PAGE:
keywords = "Hypofractionation, Prostate cancer, Quality of life, Radiotherapy, Toxicity",
author = "Zaorsky, {Nicholas G.} and Nitin Ohri and Showalter, {Timothy N.} and Dicker, {Adam P.} and Den, {Robert B.}",
year = "2013",
month = "11",
doi = "10.1016/j.ctrv.2013.01.008",
language = "English (US)",
volume = "39",
pages = "726--736",
journal = "Cancer Treatment Reviews",
issn = "0305-7372",
publisher = "W.B. Saunders Ltd",
number = "7",

}

TY - JOUR

T1 - Systematic review of hypofractionated radiation therapy for prostate cancer

AU - Zaorsky, Nicholas G.

AU - Ohri, Nitin

AU - Showalter, Timothy N.

AU - Dicker, Adam P.

AU - Den, Robert B.

PY - 2013/11

Y1 - 2013/11

N2 - Prostate cancer is the second most prevalent solid tumor diagnosed in men in the United States and Western Europe. Conventionally fractionated external beam radiation therapy (1.8-2.0. Gy/fraction) is an established treatment modality for men in all disease risk groups. Emerging evidence from experimental and clinical studies suggests that the α/β ratio for prostate cancer may be as low as 1.5. Gy, which has prompted investigators around the world to explore moderately hypofractionated radiation therapy (2.1-3.5. Gy/fraction). We review the impetus behind moderate hypofractionation and the current clinical evidence supporting moderate hypofractionated radiation therapy for prostate cancer. Although hypofractionated radiation therapy has many theoretical advantages, there is no clear evidence from prospective, randomized, controlled trials showing that hypofractionated schedules have improved outcomes or lower toxicity than conventionally fractionated regimens. Currently, hypofractionated schedules should only be used in the context of clinical trials. High dose rate brachytherapy and stereotactic body radiation therapy (fraction size 3.5. Gy and greater) are alternative approaches to hypofractionation, but are beyond the scope of this report.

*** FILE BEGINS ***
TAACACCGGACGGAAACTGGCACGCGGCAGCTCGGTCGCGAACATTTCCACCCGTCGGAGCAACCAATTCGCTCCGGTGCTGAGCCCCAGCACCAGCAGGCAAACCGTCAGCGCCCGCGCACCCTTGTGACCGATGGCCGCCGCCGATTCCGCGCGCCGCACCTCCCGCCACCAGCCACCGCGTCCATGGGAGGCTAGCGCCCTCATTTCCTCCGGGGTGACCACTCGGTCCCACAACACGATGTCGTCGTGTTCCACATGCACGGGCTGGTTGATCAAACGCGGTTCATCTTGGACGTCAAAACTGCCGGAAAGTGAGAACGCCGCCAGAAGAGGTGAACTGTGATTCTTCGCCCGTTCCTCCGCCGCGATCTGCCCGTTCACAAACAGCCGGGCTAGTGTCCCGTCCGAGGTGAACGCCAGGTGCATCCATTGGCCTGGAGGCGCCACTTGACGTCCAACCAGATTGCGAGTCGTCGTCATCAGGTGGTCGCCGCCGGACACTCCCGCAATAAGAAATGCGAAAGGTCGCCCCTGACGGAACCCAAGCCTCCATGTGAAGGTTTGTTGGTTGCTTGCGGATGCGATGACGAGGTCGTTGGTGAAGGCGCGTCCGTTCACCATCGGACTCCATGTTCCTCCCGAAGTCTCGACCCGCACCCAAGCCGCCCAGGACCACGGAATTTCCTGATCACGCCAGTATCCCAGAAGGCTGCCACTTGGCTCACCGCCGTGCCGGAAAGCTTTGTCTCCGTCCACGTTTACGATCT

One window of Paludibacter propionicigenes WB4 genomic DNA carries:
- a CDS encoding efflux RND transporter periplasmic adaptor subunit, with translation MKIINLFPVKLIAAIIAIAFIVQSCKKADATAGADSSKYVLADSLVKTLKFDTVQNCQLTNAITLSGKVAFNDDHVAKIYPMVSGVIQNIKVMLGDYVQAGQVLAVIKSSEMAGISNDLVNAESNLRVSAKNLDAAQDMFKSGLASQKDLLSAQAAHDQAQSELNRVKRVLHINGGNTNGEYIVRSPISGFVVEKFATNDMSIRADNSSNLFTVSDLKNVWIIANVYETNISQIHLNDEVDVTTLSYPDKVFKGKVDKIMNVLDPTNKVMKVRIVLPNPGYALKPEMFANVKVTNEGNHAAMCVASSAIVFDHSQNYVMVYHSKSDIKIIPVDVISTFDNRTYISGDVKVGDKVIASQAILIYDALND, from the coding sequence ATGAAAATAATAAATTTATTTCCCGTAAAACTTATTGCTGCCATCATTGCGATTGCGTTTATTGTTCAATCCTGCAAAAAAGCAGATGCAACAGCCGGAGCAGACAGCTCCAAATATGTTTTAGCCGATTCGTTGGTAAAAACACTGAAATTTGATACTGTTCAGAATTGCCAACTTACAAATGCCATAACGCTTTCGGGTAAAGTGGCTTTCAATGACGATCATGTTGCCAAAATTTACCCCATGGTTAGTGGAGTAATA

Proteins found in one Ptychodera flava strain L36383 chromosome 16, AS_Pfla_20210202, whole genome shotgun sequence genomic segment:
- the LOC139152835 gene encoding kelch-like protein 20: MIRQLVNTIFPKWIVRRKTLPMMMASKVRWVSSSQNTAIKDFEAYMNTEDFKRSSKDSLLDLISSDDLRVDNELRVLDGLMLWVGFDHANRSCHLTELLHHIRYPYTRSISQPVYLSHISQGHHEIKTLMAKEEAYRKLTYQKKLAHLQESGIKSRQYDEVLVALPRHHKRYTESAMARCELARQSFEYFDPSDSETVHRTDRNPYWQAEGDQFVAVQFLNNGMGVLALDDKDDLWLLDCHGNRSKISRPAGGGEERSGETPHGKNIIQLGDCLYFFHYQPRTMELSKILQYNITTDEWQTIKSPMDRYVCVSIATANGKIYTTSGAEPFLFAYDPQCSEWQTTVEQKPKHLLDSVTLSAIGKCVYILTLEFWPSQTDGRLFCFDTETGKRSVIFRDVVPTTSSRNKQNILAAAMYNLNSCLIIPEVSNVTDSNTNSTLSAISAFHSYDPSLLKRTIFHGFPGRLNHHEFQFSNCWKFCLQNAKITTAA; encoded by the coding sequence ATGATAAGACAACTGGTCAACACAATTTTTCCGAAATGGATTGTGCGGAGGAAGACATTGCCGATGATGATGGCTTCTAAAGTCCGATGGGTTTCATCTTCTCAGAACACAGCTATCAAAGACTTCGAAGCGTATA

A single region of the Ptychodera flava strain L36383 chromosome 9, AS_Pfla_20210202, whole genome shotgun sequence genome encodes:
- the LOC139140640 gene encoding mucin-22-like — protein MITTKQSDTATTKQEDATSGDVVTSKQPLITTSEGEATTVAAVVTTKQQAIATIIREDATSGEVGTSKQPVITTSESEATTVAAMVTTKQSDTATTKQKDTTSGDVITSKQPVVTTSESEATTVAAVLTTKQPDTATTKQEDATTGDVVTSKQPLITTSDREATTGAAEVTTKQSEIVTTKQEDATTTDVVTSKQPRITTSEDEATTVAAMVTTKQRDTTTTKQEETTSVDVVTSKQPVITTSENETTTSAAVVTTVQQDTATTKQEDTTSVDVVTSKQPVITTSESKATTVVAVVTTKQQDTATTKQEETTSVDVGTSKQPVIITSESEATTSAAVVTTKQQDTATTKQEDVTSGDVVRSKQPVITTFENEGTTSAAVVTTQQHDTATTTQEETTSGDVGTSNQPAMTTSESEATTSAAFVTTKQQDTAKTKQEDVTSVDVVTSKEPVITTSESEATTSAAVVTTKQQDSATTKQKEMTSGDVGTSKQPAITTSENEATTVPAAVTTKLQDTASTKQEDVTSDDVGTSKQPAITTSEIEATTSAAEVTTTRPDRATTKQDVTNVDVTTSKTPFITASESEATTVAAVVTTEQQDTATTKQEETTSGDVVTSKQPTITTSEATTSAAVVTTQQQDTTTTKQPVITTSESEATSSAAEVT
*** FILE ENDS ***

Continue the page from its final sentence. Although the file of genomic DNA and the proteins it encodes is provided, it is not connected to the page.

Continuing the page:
AB - Prostate cancer is the second most prevalent solid tumor diagnosed in men in the United States and Western Europe. Conventionally fractionated external beam radiation therapy (1.8-2.0. Gy/fraction) is an established treatment modality for men in all disease risk groups. Emerging evidence from experimental and clinical studies suggests that the α/β ratio for prostate cancer may be as low as 1.5. Gy, which has prompted investigators around the world to explore moderately hypofractionated radiation therapy (2.1-3.5. Gy/fraction). We review the impetus behind moderate hypofractionation and the current clinical evidence supporting moderate hypofractionated radiation therapy for prostate cancer. Although hypofractionated radiation therapy has many theoretical advantages, there is no clear evidence from prospective, randomized, controlled trials showing that hypofractionated schedules have improved outcomes or lower toxicity than conventionally fractionated regimens. Currently, hypofractionated schedules should only be used in the context of clinical trials. High dose rate brachytherapy and stereotactic body radiation therapy (fraction size 3.5. Gy and greater) are alternative approaches to hypofractionation, but are beyond the scope of this report.

KW - Hypofractionation

KW - Prostate cancer

KW - Quality of life

KW - Radiotherapy

KW - Toxicity

UR - http://www.scopus.com/inward/record.url?scp=84881557290&partnerID=8YFLogxK

UR - http://www.scopus.com/inward/citedby.url?scp=84881557290&partnerID=8YFLogxK

U2 - 10.1016/j.ctrv.2013.01.008

DO - 10.1016/j.ctrv.2013.01.008

M3 - Article

VL - 39

SP - 726

EP - 736

JO - Cancer Treatment Reviews

JF - Cancer Treatment Reviews

SN - 0305-7372

IS - 7

ER -